each file/directory, and declares a "plan" in Test::More for you (one test for each file),
       so you must not call "plan" yourself.

       If @files is empty, the function finds all "POD" files in the blib directory if it exists,
       or the lib directory if it does not. A "POD" file is one that ends with .pod, .pl, .plx,
       or .pm; or any file where the first line looks like a perl shebang line.

       If there is no working spellchecker (determined by
       <Test:Spelling/"has_working_spellchecker">), this test will issue a "skip all" directive.

       If you're testing a distribution, just create an xt/author/pod-spell.t with the code in
       the "SYNOPSIS".

       Returns true if every "POD" file has correct spelling, or false if any of them fail.  This
       function will show any spelling errors as diagnostics.

       * NOTE: This only tests using bytes. This is not decoded content, etc. Do not expect this
       to work with Unicode content, for example. This uses an open with no layers and no
       decoding.

   get_pod_parser
         # a Pod::Spell -like object
         my $object = get_pod_parser();

       Get the object we're using to parse the "POD". A new Pod::Spell object should be used for
       every file. People providing custom parsers will have to do this themselves.

   has_working_spellchecker
         my $cmd = has_working_spellchecker;

       "has_working_spellchecker" will return "undef" if there is no working spellchecker, or a
       true value (the spellchecker command itself) if there is.  The module performs a dry-run
       to determine whether any of the spellcheckers it can will use work on the current system.
       You can use this to skip tests if there is no spellchecker. Note that
       "all_pod_files_spelling_ok" will do this for you.

       A full list of spellcheckers which this method might test can be found in the source of
       the "spellchecker_candidates" method.

   pod_file_spelling_ok
         pod_file_spelling_ok('/path/to/Foo.pm');
         pod_file_spelling_ok('/path/to/Foo.pm', 'Foo is well spelled!');

       "pod_file_spelling_ok" will test that the given "POD" file has no spelling errors.

       When it fails, "pod_file_spelling_ok" will show any spelling errors as diagnostics.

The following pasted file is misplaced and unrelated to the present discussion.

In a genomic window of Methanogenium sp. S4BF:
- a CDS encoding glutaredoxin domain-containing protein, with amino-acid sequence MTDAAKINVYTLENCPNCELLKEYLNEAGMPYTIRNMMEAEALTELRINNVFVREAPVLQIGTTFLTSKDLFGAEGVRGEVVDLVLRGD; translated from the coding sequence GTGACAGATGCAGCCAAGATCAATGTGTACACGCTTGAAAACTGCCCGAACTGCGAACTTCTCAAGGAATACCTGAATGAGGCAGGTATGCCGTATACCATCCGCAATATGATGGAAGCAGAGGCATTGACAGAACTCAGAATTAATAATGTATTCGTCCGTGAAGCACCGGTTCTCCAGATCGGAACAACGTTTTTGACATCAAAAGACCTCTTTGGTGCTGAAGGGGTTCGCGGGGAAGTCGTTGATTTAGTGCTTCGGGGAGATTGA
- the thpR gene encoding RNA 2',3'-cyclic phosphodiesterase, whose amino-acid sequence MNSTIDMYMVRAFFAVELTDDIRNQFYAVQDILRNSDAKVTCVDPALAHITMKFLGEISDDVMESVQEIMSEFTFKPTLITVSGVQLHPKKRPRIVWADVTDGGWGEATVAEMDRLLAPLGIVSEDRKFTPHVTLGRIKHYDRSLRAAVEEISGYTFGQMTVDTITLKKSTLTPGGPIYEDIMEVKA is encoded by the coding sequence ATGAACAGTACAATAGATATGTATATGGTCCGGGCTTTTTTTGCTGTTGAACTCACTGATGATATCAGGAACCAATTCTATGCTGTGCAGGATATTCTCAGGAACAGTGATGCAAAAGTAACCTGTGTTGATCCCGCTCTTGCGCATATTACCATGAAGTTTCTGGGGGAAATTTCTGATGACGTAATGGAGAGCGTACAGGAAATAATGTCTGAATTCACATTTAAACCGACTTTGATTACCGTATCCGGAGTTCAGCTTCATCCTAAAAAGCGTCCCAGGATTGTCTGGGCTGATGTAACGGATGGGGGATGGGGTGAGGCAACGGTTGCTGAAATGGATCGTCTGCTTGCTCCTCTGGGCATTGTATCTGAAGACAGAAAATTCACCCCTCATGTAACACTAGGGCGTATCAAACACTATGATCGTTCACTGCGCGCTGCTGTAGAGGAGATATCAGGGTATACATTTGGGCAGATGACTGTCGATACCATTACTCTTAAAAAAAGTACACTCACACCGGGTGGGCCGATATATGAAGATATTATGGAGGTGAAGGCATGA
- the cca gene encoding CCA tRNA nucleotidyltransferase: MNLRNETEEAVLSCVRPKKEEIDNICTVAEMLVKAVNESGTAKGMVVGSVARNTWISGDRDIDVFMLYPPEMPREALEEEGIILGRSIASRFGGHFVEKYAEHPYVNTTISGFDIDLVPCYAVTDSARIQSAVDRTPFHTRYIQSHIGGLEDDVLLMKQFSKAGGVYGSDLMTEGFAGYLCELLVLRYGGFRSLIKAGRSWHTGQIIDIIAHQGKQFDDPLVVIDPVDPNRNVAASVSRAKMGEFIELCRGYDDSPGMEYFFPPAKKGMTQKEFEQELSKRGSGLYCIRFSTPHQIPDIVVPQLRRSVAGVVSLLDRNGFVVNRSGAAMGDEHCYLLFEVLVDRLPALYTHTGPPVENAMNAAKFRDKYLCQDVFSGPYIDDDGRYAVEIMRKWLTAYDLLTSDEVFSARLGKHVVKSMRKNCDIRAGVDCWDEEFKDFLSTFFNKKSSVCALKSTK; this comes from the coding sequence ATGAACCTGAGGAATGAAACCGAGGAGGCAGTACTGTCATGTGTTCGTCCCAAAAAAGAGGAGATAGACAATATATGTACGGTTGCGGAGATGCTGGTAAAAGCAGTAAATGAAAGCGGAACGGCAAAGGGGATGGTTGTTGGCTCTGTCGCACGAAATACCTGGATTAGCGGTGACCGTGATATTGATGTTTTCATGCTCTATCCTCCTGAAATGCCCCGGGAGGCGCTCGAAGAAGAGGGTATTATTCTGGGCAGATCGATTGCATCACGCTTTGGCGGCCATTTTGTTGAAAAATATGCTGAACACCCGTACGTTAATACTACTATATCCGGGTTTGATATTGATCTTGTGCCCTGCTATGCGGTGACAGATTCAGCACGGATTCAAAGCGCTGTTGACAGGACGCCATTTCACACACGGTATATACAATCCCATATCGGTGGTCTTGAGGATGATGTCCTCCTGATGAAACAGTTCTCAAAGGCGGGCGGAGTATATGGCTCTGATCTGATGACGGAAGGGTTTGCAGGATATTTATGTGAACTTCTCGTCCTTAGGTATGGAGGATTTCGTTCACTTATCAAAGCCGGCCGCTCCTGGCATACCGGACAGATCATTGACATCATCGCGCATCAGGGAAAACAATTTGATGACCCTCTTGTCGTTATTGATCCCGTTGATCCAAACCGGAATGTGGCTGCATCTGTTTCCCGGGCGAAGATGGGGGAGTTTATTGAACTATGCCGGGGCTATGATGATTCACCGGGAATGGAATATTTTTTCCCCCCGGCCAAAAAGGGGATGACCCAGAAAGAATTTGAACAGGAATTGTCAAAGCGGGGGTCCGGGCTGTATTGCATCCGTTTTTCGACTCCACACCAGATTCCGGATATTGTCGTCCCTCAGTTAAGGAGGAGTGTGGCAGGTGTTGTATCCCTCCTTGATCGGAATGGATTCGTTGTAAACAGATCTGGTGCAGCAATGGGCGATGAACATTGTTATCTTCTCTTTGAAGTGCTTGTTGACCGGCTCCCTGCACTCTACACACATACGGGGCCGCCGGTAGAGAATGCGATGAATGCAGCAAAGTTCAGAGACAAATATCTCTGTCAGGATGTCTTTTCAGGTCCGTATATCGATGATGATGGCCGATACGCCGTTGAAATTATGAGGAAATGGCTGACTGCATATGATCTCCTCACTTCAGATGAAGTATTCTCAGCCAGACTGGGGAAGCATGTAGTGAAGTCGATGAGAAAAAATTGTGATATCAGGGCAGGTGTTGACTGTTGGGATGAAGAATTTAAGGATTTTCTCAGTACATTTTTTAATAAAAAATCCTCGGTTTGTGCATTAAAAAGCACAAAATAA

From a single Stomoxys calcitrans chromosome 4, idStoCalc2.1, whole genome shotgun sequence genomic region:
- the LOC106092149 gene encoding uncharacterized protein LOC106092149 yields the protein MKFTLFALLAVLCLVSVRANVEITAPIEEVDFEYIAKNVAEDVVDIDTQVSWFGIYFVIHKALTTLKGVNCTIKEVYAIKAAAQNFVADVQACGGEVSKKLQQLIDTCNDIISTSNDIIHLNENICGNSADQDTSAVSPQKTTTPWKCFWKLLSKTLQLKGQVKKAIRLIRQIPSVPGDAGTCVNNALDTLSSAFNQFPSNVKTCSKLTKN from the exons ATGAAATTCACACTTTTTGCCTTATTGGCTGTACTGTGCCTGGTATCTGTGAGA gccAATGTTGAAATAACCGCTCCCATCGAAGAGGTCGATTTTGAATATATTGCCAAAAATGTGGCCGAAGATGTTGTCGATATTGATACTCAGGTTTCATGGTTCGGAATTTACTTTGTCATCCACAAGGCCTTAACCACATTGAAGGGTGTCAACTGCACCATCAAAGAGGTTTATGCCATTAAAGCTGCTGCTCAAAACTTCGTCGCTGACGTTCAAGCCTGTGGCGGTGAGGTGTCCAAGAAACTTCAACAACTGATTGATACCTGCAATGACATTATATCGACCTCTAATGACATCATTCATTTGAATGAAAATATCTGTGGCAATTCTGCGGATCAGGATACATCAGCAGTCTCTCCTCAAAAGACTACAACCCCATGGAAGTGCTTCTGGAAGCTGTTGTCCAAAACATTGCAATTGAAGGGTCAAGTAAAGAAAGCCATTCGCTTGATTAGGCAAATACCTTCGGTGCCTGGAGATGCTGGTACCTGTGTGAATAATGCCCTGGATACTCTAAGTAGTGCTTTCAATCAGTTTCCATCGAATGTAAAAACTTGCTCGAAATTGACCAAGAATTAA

The optional second argument is the name of the test.  If it is omitted,
       "pod_file_spelling_ok" chooses a default test name "POD spelling for $filename".

       * NOTE: This only tests using bytes. This is not decoded content, etc. Do not expect this
       to work with Unicode content, for example. This uses an open with no layers and no
       decoding.

   set_pod_file_filter
           # code ref
           set_pod_file_filter(sub {
               my $filename = shift;
               return 0 if $filename =~ /_ja.pod$/; # skip Japanese translations
               return 1;
           });

       If your project has "POD" documents written in languages other than English, then
       obviously you don't want to be running a spellchecker on every Perl file.
       "set_pod_file_filter" lets you filter out files returned from "all_pod_files" (and hence,
       the documents tested by "all_pod_files_spelling_ok").

   set_pod_parser
         my $object = Pod::Spell->new();
         set_pod_parser($object);

       By default Pod::Spell is used to generate text suitable for spellchecking from the input
       POD.  If you want to use a different parser, perhaps a customized subclass of Pod::Spell,
       call "set_pod_parser" with an object that is-a Pod::Parser.  Be sure to create a fresh
       parser object for each file (don't use this with "all_pod_files_spelling_ok").

   set_spell_cmd
         set_spell_cmd('hunspell -l'); # current preferred
         set_spell_cmd('aspell list');
         set_spell_cmd('spell');
         set_spell_cmd('ispell -l');

       If you want to force this module to use a particular spellchecker, then you can specify
       which one with "set_spell_cmd". This is useful to ensure a more consistent lexicon between
       developers, or if you have an unusual environment.  Any command that takes text from
       standard input and prints a list of misspelled words, one per line, to standard output
       will do.

SEE ALSO

       Pod::Spell

AUTHOR

       Ivan Tubert-Brohman "<itub@cpan.org>"

       Heavily based on Test::Pod by Andy Lester and brian d foy.

COPYRIGHT & LICENSE

       Copyright 2005, Ivan Tubert-Brohman, All Rights Reserved.

       You may use, modify, and distribute this package under the same terms as Perl itself.